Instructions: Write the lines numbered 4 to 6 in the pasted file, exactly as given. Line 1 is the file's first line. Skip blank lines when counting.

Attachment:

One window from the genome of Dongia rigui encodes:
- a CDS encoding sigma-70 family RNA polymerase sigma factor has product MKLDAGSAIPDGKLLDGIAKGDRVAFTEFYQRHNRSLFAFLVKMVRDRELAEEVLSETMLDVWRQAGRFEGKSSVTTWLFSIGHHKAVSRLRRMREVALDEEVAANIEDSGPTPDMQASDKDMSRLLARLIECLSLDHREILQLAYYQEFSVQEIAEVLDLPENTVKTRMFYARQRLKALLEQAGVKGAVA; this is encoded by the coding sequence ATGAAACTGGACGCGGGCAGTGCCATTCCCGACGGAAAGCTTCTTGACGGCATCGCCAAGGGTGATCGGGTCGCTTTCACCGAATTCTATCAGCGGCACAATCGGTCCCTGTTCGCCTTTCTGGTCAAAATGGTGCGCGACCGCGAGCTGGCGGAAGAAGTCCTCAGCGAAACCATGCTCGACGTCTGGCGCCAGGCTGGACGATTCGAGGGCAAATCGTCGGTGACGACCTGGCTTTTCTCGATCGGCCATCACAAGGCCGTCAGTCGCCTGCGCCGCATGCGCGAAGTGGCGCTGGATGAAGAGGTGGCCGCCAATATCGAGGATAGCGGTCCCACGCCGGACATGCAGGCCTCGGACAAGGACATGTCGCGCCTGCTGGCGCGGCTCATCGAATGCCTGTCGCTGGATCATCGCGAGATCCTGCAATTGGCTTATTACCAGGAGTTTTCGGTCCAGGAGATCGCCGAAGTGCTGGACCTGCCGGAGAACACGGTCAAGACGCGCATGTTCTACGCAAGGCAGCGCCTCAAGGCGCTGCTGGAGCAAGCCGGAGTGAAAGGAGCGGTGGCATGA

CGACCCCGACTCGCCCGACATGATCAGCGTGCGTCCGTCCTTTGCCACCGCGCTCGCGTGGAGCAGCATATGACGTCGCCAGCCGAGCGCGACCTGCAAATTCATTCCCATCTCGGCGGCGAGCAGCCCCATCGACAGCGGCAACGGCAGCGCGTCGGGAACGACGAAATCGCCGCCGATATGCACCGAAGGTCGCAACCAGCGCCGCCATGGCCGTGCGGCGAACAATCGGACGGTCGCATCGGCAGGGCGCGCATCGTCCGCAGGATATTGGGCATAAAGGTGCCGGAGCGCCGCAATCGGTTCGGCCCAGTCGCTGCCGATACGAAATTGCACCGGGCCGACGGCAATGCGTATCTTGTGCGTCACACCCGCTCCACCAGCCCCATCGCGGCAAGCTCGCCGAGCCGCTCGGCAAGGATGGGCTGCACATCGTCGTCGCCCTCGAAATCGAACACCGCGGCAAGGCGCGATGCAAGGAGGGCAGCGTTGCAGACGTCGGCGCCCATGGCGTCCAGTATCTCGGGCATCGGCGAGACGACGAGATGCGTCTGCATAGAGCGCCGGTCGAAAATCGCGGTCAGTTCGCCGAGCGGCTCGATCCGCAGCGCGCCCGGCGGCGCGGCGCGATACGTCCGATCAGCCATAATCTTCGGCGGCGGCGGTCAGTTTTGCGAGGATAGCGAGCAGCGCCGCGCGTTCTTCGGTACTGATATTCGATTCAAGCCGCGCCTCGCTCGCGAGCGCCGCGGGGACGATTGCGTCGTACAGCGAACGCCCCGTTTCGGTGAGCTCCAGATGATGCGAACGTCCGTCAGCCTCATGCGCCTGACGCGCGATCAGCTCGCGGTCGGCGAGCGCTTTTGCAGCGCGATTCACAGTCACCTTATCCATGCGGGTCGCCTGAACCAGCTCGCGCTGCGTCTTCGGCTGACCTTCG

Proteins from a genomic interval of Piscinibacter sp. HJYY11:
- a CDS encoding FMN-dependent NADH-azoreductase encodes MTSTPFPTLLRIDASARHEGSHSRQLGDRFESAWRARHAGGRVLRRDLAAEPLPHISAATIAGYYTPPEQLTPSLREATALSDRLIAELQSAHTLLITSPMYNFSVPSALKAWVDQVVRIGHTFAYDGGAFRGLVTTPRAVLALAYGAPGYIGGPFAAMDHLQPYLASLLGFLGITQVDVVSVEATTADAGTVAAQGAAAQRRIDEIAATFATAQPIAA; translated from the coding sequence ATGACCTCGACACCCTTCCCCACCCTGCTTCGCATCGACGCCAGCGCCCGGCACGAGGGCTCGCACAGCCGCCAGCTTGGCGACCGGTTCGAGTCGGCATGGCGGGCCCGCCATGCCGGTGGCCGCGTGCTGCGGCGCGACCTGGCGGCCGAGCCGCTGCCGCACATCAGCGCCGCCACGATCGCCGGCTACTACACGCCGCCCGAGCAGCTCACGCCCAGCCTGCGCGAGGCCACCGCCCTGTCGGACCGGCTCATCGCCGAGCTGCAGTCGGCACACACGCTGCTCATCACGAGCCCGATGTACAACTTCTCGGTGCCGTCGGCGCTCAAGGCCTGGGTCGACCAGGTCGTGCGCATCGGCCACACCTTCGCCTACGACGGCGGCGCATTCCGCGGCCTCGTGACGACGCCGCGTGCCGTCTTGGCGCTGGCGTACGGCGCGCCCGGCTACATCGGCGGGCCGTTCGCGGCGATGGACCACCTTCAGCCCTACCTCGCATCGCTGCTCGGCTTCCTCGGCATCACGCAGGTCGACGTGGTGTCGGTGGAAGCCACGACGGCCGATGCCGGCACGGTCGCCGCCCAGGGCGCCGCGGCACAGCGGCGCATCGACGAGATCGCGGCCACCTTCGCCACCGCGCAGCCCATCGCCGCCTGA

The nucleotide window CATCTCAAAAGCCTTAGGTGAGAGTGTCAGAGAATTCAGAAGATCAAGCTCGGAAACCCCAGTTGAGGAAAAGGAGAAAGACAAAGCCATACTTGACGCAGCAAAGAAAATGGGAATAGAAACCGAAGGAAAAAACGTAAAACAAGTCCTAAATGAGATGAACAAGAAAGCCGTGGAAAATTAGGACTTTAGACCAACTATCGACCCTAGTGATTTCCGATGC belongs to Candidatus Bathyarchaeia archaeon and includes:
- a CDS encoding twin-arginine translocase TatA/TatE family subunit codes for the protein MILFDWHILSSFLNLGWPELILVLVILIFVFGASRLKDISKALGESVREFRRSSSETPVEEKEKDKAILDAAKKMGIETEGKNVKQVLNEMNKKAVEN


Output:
Proteins from a genomic interval of Piscinibacter sp. HJYY11:
- a CDS encoding FMN-dependent NADH-azoreductase encodes MTSTPFPTLLRIDASARHEGSHSRQLGDRFESAWRARHAGGRVLRRDLAAEPLPHISAATIAGYYTPPEQLTPSLREATALSDRLIAELQSAHTLLITSPMYNFSVPSALKAWVDQVVRIGHTFAYDGGAFRGLVTTPRAVLALAYGAPGYIGGPFAAMDHLQPYLASLLGFLGITQVDVVSVEATTADAGTVAAQGAAAQRRIDEIAATFATAQPIAA; translated from the coding sequence ATGACCTCGACACCCTTCCCCACCCTGCTTCGCATCGACGCCAGCGCCCGGCACGAGGGCTCGCACAGCCGCCAGCTTGGCGACCGGTTCGAGTCGGCATGGCGGGCCCGCCATGCCGGTGGCCGCGTGCTGCGGCGCGACCTGGCGGCCGAGCCGCTGCCGCACATCAGCGCCGCCACGATCGCCGGCTACTACACGCCGCCCGAGCAGCTCACGCCCAGCCTGCGCGAGGCCACCGCCCTGTCGGACCGGCTCATCGCCGAGCTGCAGTCGGCACACACGCTGCTCATCACGAGCCCGATGTACAACTTCTCGGTGCCGTCGGCGCTCAAGGCCTGGGTCGACCAGGTCGTGCGCATCGGCCACACCTTCGCCTACGACGGCGGCGCATTCCGCGGCCTCGTGACGACGCCGCGTGCCGTCTTGGCGCTGGCGTACGGCGCGCCCGGCTACATCGGCGGGCCGTTCGCGGCGATGGACCACCTTCAGCCCTACCTCGCATCGCTGCTCGGCTTCCTCGGCATCACGCAGGTCGACGTGGTGTCGGTGGAAGCCACGACGGCCGATGCCGGCACGGTCGCCGCCCAGGGCGCCGCGGCACAGCGGCGCATCGACGAGATCGCGGCCACCTTCGCCACCGCGCAGCCCATCGCCGCCTGA

The nucleotide window CATCTCAAAAGCCTTAGGTGAGAGTGTCAGAGAATTCAGAAGATCAAGCTCGGAAACCCCAGTTGAGGAAAAGGAGAAAGACAAAGCCATACTTGACGCAGCAAAGAAAATGGGAATAGAAACCGAAGGAAAAAACGTAAAACAAGTCCTAAATGAGATGAACAAGAAAGCCGTGGAAAATTAGGACTTTAGACCAACTATCGACCCTAGTGATTTCCGATGC belongs to Candidatus Bathyarchaeia archaeon and includes: